they do in fact have to accept legal tender to settle a debt, however they are under no obligation to provide a service for legal tender - you can walk in to a shop and they can refuse to sell you anything (there is no debt so legal tender is irrelevant), however if you have a meal in a restaurant and get the bill at the end then they have to accept legal tender (interesting bit of information: in scotland this means coins, there is no legal tender bank note of any kind and they can damand the payment in coin form)
you'll notice that with most telcos they send the bill out in advance (a bill received at the end of janurary is for febuarys service) - if you fail to pay then they generally don't cut you off until after
however if you do fail to pay what happens is they just terminate service, and then will refuse to sell you service again until the original debt is payed (i've never heard of someone being taken to court), therefore legal tender still does not apply as legally they are merely stating for the second connection that they are adding £<outstanding debt> to the charge for connection, if you don't want to pay it then they won't provide service
the legal tender argument then only works for something like paying off a credit card bill etc if you can find a card issuer that doesn't accept cash (if they refuse the cash payment then they can not legally collect the debt, however they can revoke your card and refuse to provide further service etc - not sure about being allowed to pass the non-payment on to collection agencies though)
regarding unlimited, this is in fact illegal (under the Unfair Terms in Consumer Contract Regulations 1999 mentioned in the article) - this is also the same regulation that makes bank charges illegal (at their current levels) and unenforceable, however they still make the charges because they know that the ignorant masses just pay them and don't argue (example: Lee Saxton above who it sounds like has made many payments and done nothing about it)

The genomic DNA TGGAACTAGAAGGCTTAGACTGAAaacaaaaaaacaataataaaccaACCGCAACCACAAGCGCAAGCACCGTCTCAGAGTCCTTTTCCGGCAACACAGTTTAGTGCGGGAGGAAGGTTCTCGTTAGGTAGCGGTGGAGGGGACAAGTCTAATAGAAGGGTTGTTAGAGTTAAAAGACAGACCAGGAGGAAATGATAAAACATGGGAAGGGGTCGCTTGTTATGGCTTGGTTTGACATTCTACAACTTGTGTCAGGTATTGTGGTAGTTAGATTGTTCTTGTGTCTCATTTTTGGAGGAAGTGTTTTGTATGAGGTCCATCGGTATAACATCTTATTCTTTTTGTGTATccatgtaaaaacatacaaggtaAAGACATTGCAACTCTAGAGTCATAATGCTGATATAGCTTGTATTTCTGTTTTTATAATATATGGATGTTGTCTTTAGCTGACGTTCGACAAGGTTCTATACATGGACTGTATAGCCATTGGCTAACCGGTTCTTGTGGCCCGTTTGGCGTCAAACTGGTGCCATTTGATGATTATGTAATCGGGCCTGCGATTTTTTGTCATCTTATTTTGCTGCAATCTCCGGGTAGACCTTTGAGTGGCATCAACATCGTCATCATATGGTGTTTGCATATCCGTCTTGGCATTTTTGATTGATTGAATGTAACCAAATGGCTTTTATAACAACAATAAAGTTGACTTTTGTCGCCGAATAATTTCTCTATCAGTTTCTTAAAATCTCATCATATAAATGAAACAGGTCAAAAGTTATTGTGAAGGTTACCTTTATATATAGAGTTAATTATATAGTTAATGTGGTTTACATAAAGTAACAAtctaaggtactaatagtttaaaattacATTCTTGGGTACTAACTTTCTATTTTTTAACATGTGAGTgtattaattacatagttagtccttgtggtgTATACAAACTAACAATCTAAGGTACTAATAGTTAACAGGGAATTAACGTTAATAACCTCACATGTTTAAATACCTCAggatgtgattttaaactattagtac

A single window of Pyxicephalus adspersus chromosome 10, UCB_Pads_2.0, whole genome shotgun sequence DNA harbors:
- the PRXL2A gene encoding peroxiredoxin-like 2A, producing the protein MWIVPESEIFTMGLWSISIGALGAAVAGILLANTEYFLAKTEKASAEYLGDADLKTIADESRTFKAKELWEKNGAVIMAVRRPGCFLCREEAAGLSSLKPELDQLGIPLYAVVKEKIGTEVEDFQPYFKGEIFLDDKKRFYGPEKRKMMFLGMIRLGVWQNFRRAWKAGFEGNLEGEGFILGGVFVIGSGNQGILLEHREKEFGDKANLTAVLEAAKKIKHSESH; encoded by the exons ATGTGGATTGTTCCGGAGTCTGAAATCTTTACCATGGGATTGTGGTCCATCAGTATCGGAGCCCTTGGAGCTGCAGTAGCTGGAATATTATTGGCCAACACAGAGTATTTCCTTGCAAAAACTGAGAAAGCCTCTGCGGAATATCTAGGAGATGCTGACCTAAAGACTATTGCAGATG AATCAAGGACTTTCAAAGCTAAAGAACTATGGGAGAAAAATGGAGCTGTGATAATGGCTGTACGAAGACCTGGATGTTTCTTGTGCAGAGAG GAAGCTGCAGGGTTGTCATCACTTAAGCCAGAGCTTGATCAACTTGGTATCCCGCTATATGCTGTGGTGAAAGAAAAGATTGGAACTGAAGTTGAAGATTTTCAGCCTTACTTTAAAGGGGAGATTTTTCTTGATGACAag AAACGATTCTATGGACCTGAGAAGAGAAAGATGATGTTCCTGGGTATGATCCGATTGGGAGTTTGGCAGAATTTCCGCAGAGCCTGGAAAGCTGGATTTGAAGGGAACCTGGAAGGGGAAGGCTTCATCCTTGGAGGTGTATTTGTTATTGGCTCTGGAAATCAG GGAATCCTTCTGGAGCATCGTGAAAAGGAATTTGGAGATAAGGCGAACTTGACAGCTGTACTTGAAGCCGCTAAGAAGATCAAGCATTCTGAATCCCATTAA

the same is true of the "unlimited" claims, if the ignorant masses just accept it they carry on doing it - although with the "unlimited" claims as far as i know this is even worse as nobody has ever actually taken their ISP to court for it (they are being allowed to get away with it) unlike the banks who just consider that acceptable losses (the less than 1% who have taken them to court cost much less than what they made from the other 99%, so they break the law knowing the end result after punishment is a net profit - another example of the courts letting us down)
but regarding the original article, all i can say is: are they fucking kidding? of all the things they could use our tax money for they chose that! we'll ignore rogue premium rate operators, we'll ignore outright lying and failure to provide the unlimited service sold to customers, but giving people an option of paying different amounts for different payment methods - what a major problem! i wouldn't be surprised if the person who decided ofcoms priorities was the same person who told the police that they should stop concentrating on those little murders and start tackling that major problem of people doing 35mph in a 30 limit
Rude names? Oh my.
-- Apparenty my credit card company and my bank also have a lot of customers with very rude online names not dissimilar to theirs, I discovered. In fact they seemed to have customers with similar names for every rude word I could think of, no matter how it was composed.
Those user accounts are the ones administrators use for internal testing. Who hates an online bill payment system more than the ones that designed and implemented it, after all?